Who Dunnit? (Cases) Review | Crash - Everygamegoing


Who Dunnit?
By Cases Computer Simulations
Spectrum 48K

Published in Crash #9


Who-Dunnit? requires no clues to guess what the game is about! You have to lead the investigation into the brutal murder of Professor Carpenter the famous Oxbridge scientist, who was murdered in Oxbridge at midday. There are six suspects with names whose initials conveniently fall out as AA, BB, CC, DD, EE and FF, each of a different profession. All the suspects were seen and questioned in separate towns at varying distances from Oxbridge and at different times of the day. You must work out who has and who hasn't got an alibi. All you know is one of the two murder weapons and one of the two missing valuable objects. To make a successful accusation you must get several facts correct, the murderer's name, his profession and the identity of the second murder weapon and that of the second missing valuable object.

Who-Dunnit? may be played by between one and four players. At the start, a two-screen form is provided which may be copied down on paper or printed out if a printer is attached. To play successfully this form should be used. The game takes the form of single questions and answered facts. To start you off a few random facts are given about the suspects, which the players fill in on their forms. Thus one might discover, for instance, that CC is a clergyman and the clergyman is bow-legged. Gradually, a picture of each suspect can be built up.

Play continues along the lines of asking each player a quiz question which generally take the form of simple intelligence test questions. If the question is answered correctly, the player may ask a fact of one of the suspects. Eligible questions include the first and second weapon found on him, the first and second valuable object, town where he was seen, time of alibi, his fastest means of transport, a personal fact about him. Under the heading of personal fact come several important items which may help identify his profession, means of transport and its speed. After this, the player is allowed to make an accusation if desired. Between each player's turn there is a free fact given out about one of the suspects or the distance of a town from Oxbridge.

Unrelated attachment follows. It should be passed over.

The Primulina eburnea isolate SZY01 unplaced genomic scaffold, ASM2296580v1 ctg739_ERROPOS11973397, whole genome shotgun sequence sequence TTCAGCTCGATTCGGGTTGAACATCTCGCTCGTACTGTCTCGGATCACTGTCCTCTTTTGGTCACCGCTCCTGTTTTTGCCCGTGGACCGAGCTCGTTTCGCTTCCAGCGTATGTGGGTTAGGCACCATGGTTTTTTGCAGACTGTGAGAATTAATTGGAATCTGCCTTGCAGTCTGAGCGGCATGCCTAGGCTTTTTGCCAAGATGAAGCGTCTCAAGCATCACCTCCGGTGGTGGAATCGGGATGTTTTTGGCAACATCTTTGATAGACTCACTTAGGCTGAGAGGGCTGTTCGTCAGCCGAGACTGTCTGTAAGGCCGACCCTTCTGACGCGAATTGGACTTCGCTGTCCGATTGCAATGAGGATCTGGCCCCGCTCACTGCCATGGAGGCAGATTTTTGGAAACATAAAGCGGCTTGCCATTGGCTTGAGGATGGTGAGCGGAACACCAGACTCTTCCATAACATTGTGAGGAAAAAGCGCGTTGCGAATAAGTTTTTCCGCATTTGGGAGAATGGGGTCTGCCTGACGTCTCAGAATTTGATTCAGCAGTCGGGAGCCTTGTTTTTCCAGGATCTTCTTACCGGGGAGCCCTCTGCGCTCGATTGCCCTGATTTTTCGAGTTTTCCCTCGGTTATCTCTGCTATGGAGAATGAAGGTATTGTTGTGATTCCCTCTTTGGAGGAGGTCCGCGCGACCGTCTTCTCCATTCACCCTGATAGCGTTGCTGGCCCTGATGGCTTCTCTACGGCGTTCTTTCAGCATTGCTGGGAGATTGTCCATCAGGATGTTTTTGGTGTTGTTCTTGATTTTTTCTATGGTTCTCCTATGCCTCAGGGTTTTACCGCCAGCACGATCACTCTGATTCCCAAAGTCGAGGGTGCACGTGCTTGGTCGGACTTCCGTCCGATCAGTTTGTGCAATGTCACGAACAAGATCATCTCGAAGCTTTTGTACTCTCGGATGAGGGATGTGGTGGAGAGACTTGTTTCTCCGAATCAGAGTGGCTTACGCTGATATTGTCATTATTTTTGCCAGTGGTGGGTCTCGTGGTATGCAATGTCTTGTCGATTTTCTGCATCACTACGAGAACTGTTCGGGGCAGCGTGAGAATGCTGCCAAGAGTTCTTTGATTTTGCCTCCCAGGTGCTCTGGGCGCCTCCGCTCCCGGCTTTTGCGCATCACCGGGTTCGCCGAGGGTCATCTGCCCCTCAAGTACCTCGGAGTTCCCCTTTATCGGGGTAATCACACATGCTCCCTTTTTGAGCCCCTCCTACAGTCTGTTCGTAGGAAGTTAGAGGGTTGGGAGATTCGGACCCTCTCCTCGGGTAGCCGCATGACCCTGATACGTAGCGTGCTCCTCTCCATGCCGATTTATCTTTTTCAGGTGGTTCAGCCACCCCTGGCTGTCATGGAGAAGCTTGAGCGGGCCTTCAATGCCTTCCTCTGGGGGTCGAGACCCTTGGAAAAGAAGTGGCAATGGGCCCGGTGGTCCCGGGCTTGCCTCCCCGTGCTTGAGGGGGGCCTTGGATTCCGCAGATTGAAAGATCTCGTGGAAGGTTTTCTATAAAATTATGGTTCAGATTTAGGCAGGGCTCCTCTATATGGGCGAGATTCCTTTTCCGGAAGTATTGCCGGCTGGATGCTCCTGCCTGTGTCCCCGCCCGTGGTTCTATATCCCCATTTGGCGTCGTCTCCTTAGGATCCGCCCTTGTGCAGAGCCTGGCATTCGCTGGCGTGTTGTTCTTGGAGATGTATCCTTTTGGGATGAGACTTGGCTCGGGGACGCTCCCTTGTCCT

Thus, if FF lives in Nether Denton which is 120 miles from the scene of the crime; was seen at 5pm and owns a bicycle with a speed of 10mph, obviously he couldn't have committed the crime.

If you want a quicker game, the quiz questions may be omitted.

Comment 1

This is a fairly simple version of this type of game, but difficult enough to be intriguing. It is possible the only one of its type for the Spectrum, so it's got a certain amount of appeal value.

Comment 2

An early irritation is the need to put Caps Lock on... that shouldn't be necessary, even in a Basic program. Being in Basic also means that you keep having to press ENTER instead of having the program read your keypress directly, which does get annoying when you are playing for a while. Apart from these quibbles, and considering its price. Who-Dunnit? is quite amusing and involving to play. It's not going to appeal to a lot of computer gamers, I would think, but it's rather a good family game, especially where there are younger children involved. Certainly a group activity anyway.

Comment 3

This works on the principle of shaking up a few random facts and shuffling them among the suspects, so in principle each game is different. For one or two goes it manages to be fairly playable, but the appeal soon fades since it is only a question of constant elimination of the facts. The intelligence test questions also lose their value after you've seen the same idea repeated a few times.


Control Keys: General inputs
Keyboard Play: Reasonably fast
Use of Colour: Very limited
Graphics: Text only
Sound: Entry beeps, etc
Skill Levels: 1
Features: 1-4 players
General Rating: May be good for young families, otherwise average